I must also provide some advice and warnings before anyone sets off to cross countries. If you are traveling by boat, be sure to carefully monitor the balance of water intake and sweat excretion. Even eating a few nuts can plant the seed in your mind that you might need a bathroom break, and that demon seed is the worst possible one to allow to grow. Trapped in water tight suits, in water tight boats, in a sea surrounded by water, the thought that you might need a break sends panic through the veins of even the most experienced paddler. Try paddling profusely to induce sweat while simultaneously building up the weaponry to destroyy the deadly seed of uncertainty that you have planted. If you are thinking of creative ways to fix this problem, let me save you the struggle and advise against using a sponge. That individual will remain unmentioned. In addition, military zones are frequent in the Baltic, so when paddling through one just be aware of your surroundings. It may look peaceful, but the consequence of romping around on a beautiful rock may be unpredictable.


Best of luck, and happy paddling!




This entry is dedicated to explaining all of the gear on our bodies and in/on our boats. I will attempt to provide a somewhat-accurate picture of our daily dressing and gear-sorting routines, beginning with waking up to the sound of John and Russell chatting over a mug of coffee. 

I wake up on the left edge of a 3-person tent with the view of 75 mosquitos trapped between the tent and rain fly. The fly generally keeps rain and dew out of the tent, but I occasionally find myself in a damp sleeping bag on a wet pad. I muster the energy to unzip the door and brace my sore body against cool morning wind. 

Nessler has usually already started a pot of boiling water, and Ben and I grab the yogurt and musli (if we are feeling particularly fancy we will cook up cheesy mashed potatoes with bacon or pepperoni chunks). We clean our breakfast Tupperware with boiling water and pack them with lunch-an assortment of fruit, nuts, small sanwiches, peanut butter, etc.

We then begin packing and dressing for a day on the water. I’ll begin with the dressing: 

I typically change into a short sleeved polypro top and my Patagonia baggies shorts before putting on my bib. I would describe our padding bibs as a mix between rain pants, a neoprene wetsuit, footsie pajamas and overalls. The bibs haven’t quite dried out from the previous day, so I force myself to slide into a damp bib that smells like old musty algae water. On top of the booties of our bibs we wear neoprene/rubber water shoes. On our torsos we wear either a short or long sleeved Palm spray jackets. The jackets are basically fortified rain jackets with rubber gaskets at the wrists…very difficult to get off and on…Emily has had to help me pull mine off my body on numerous occasions. Our team has a wide assortment of headwear, ranging from visors and baseball caps to headbands, skull caps, knitted beanies, safari hats and blue/yellow Swedish themed Viking hats. Before getting into our boats we put on our PFDs and spray skirts. My PFD (personal floatation device) pockets are filled with chapstick, sunscreen, and various emergency items like water dye, a light, tow lines, etc.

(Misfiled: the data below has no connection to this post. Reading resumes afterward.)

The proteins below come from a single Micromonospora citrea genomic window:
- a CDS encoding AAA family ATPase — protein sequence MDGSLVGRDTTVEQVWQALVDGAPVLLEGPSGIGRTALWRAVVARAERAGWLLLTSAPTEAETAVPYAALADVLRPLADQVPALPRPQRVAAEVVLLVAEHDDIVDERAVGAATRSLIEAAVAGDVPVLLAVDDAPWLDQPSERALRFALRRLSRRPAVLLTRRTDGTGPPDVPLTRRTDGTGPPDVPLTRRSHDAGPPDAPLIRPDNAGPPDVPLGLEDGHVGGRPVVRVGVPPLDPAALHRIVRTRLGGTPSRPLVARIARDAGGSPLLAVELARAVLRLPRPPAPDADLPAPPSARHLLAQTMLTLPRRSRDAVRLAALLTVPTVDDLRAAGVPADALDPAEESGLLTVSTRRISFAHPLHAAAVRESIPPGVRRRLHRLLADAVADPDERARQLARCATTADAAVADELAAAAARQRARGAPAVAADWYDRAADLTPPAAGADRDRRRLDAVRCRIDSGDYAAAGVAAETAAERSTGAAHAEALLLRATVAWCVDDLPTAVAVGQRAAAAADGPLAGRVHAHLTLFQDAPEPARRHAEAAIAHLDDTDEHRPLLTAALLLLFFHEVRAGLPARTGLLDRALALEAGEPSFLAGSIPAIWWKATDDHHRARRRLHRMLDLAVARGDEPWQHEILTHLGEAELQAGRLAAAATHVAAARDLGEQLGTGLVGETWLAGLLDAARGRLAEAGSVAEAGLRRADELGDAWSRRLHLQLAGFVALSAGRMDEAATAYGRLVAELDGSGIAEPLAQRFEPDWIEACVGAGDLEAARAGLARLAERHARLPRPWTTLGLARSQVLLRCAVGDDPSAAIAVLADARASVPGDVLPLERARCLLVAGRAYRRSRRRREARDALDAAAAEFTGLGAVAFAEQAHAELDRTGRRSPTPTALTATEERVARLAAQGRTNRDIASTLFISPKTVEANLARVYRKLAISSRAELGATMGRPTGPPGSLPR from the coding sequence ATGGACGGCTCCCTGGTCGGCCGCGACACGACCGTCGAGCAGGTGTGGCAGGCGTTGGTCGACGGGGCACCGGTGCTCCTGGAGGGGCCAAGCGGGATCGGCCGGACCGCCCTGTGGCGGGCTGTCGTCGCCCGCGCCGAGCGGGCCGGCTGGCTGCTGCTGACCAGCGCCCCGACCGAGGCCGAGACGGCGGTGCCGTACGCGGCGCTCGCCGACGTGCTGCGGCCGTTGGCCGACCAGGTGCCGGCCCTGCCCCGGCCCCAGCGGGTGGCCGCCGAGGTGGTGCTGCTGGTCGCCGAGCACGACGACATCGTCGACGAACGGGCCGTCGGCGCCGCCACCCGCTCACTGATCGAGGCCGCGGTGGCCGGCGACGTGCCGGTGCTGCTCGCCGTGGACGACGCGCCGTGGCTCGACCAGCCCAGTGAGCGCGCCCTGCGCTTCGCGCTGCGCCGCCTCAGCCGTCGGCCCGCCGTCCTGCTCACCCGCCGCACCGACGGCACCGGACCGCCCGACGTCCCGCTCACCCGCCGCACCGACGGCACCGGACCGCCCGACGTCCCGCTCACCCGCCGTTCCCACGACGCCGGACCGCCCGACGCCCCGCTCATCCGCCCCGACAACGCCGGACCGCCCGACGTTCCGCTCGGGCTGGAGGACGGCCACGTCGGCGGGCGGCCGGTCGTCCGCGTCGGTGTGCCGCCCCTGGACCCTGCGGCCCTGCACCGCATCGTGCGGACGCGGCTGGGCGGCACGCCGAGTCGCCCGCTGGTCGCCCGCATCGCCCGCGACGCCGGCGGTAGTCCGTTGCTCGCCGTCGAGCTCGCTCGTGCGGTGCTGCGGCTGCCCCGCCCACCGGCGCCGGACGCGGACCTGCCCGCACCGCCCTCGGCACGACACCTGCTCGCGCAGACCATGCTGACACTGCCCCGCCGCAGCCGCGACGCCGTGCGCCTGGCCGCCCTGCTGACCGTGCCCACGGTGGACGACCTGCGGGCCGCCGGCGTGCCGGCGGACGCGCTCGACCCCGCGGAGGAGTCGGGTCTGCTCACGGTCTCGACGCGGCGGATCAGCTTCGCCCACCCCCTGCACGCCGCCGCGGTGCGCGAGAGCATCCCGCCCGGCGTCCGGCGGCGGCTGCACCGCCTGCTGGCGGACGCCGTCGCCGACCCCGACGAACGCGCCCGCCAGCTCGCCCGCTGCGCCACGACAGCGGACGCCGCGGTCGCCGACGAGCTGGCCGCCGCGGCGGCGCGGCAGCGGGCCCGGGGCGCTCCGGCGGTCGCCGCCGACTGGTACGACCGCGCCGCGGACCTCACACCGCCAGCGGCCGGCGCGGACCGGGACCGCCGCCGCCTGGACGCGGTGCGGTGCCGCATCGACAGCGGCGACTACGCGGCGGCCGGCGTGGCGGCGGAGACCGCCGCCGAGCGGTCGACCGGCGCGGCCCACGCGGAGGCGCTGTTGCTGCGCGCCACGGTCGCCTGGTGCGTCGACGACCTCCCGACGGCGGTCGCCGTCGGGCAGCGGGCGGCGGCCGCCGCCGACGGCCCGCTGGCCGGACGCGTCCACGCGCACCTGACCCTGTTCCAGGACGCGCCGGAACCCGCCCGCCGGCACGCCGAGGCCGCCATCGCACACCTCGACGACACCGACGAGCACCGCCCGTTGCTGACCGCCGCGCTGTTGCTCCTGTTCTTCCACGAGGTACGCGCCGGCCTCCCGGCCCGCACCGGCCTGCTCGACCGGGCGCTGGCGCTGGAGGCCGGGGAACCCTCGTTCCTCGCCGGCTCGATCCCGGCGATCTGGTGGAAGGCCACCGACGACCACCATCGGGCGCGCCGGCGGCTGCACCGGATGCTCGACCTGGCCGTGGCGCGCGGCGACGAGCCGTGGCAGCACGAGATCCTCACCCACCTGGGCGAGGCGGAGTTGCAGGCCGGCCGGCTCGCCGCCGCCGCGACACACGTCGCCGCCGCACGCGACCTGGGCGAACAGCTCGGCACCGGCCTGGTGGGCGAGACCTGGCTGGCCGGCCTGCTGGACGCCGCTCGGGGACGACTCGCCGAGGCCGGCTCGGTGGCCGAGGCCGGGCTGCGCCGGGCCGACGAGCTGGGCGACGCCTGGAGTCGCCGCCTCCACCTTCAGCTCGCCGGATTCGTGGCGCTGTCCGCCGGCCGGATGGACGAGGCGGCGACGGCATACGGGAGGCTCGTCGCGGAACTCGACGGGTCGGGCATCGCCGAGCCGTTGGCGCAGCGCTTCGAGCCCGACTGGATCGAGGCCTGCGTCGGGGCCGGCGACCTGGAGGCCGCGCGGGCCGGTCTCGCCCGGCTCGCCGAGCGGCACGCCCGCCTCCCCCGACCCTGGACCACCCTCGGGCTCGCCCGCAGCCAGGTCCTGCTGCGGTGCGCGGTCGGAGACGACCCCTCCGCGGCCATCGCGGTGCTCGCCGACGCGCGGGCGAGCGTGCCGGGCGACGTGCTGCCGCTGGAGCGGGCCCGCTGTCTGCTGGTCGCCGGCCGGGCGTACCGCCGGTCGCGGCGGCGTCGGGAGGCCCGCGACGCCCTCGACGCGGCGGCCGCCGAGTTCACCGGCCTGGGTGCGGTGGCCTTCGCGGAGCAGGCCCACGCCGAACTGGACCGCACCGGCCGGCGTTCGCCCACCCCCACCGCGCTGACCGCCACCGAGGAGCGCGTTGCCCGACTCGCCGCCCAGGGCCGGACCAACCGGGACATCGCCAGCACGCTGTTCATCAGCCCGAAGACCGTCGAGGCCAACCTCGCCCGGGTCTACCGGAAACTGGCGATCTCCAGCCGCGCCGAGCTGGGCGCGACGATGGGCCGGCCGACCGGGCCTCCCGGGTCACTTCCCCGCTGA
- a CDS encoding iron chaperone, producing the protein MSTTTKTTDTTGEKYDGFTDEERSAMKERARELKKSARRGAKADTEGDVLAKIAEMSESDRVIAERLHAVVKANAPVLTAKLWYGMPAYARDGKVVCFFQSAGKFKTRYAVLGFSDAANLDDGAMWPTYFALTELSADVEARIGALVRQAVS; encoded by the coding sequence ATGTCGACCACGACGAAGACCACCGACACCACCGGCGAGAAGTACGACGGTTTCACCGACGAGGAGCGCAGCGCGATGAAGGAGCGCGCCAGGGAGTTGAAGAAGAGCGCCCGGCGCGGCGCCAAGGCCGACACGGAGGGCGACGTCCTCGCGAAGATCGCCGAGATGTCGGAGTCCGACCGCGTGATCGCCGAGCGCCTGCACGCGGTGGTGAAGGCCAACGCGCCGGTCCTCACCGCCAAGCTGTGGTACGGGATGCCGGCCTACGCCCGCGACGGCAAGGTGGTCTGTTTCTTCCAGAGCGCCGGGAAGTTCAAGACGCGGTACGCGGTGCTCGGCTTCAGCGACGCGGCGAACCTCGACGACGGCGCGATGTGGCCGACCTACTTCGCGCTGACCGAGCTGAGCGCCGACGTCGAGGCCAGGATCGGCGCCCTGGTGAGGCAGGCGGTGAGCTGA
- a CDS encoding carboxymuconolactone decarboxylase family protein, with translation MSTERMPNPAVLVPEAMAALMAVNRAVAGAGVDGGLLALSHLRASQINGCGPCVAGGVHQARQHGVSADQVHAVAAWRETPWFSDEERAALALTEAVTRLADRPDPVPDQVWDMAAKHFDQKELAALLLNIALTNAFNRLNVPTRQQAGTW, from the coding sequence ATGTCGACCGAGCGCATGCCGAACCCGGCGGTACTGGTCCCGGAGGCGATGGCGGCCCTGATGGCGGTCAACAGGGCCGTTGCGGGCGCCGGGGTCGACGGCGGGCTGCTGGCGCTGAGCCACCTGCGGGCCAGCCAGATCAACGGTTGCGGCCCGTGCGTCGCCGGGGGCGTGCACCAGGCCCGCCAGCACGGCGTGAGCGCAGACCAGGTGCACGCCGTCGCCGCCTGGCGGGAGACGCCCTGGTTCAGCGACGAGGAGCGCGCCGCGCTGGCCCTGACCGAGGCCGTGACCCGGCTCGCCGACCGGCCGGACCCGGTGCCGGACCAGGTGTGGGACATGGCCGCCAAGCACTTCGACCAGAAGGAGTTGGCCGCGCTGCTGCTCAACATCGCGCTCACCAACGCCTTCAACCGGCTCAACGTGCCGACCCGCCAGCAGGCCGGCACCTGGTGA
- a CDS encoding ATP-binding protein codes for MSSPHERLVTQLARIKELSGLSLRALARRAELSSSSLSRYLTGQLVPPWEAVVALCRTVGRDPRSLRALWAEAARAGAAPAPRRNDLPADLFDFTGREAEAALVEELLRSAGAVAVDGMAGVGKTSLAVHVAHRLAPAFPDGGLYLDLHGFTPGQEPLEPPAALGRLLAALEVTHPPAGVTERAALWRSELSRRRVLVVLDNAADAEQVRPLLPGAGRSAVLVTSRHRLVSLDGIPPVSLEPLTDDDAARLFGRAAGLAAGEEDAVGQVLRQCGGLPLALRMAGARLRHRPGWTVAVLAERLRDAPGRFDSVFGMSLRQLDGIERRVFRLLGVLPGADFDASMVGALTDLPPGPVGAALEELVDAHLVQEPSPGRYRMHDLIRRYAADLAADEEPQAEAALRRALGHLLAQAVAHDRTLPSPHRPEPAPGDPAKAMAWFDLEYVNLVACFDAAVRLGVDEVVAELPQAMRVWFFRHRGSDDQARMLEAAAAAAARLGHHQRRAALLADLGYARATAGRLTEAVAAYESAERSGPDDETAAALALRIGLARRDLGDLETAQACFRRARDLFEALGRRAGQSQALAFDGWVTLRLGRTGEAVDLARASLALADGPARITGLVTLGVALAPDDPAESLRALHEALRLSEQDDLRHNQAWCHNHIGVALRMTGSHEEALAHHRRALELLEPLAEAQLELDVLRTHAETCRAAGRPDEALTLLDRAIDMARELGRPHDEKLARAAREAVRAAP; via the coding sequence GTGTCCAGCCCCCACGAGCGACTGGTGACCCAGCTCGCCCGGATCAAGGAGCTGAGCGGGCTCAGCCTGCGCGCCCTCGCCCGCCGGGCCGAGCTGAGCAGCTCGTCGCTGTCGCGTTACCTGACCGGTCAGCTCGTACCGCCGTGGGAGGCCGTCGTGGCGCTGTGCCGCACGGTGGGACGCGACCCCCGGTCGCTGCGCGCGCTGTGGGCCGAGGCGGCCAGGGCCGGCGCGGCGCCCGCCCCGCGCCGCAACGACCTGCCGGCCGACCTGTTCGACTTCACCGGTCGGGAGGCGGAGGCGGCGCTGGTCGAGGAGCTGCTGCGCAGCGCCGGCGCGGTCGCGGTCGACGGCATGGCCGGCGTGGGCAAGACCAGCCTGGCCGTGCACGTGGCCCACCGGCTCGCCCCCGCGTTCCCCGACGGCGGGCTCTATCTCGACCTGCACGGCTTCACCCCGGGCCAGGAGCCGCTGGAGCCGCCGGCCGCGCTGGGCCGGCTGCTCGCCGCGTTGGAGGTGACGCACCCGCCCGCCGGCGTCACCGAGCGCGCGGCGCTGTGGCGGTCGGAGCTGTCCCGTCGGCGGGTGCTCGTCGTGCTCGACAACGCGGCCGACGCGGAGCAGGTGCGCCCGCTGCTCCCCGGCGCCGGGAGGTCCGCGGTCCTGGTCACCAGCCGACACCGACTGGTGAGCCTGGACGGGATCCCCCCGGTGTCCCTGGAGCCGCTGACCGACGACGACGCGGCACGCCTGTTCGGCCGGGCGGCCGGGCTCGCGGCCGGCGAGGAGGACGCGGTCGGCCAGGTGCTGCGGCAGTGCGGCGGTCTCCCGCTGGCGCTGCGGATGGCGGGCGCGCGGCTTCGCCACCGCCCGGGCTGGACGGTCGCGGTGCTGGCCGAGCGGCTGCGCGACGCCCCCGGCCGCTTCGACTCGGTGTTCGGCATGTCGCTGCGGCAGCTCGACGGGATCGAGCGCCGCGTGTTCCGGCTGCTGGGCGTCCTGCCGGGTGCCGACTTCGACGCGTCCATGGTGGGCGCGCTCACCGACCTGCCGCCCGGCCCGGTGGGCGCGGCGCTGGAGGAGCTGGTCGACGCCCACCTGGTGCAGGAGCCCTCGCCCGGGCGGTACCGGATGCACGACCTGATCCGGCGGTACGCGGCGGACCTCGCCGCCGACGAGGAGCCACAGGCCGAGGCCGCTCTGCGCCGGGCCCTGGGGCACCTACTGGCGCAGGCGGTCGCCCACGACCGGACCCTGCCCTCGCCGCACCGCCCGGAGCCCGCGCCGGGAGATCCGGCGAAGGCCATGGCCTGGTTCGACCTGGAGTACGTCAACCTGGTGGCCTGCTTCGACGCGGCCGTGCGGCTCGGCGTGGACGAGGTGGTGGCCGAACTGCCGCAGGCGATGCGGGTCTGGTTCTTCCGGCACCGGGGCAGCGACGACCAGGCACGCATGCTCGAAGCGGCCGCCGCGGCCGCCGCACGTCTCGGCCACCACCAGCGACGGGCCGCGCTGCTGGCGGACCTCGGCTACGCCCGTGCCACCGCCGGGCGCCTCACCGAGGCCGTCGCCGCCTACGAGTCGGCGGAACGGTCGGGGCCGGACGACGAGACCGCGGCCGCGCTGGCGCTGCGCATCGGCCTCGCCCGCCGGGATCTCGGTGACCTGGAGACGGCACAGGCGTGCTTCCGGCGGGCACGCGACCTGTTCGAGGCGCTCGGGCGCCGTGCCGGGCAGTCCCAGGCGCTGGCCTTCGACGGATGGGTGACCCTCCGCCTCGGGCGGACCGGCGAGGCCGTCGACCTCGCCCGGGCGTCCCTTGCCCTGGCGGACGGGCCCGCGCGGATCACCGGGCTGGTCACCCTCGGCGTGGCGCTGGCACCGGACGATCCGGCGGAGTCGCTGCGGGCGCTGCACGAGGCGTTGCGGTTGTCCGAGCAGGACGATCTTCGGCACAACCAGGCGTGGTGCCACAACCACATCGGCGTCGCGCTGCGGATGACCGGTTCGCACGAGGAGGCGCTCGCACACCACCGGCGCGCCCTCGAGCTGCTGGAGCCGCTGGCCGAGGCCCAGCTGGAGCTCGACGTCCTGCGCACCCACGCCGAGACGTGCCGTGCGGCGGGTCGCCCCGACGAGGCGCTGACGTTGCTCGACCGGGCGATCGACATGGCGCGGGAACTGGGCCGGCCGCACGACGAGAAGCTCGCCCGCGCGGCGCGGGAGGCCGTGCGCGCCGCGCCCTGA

Once my clothes are on we lather our bodies in sunscreen and slide on our paddling gloves. While we dress we pack all of our gear into our kayaks. The boats have four compartments with water-tight rubber lids. There is a front hatch, back hatch, day hatch and whiskey hatch. We have additional storage in deck bags and inside our cockpits below our feet. 

We are able to fit an incredible amount of gear into these spaces. We each pack two water dromedaries, ten days worth of food, tents, poles, pots, pans, stoves and fuel, sleeping bags and pads, toiletries, warm clothing and shoes, charts, cameras, “town” clothing, crazy creeks, etc., etc. We also pack a couple of the large plasticky IKEA bags to transport our gear to and from boats and campsites. 

We will try to post more in the morning before we leave the island of Nagu where we spent an incredible rest day during the Midsummer festivities.


A clarification

The blog posts up to now have been incredibly misleading, and I would like to clear up some confusion: we are kayaking, but this is not a kayaking trip. Our route was carefully chosen with one goal in mind: maximizing exposure to European coffee and pastries. As the team’s unapologetic glutton – and one of the driving forces behind this soon-to-be primary objective – I have been tasked with bringing you up to speed.

Sweden and Finland appear to have only three pastries: pancakes, jelly doughnuts, and chocolate cake. In retrospect, Scandinavia may have been a pour choice for GRAB’s maiden pastry voyage, but it’s too late to change things now. The chocolate cake is like a dense brownie and the doughnut is a doughnut – if you were expecting more you aren’t alone. Slim pickings out here.

The pancakes – pankakke – are interesting, however. I’m still not sure how to pronounce the name because every time I try I’m met with a smile and a gently mocking repetition of my exact pronunciation, so for now they’re just “swedish pancakes”. They look and taste like large spongey rice pudding paddies, they’re covered in whipped cream and jelly, and often come loaded with several pounds of cardamom. I feel this decision to be questionable because cardamom tastes like a cross between a chai latte and a retirement home, but the risk keeps things interesting; every first bite will either be delicious or inedible. It’s like Russian roulette with higher stakes.

Despite the lack of selection, it’s interesting to see the variations between pastries from island to island. That was a lie. They all taste pretty much the same, but they’re delicious with coffee and when I pretend to notice minor differences it makes me feel fancy and culturally aware.

The purpose is the pastries. The kayaks are just our vehicles. Two weeks left to eat our way to Helsinki – wish us luck!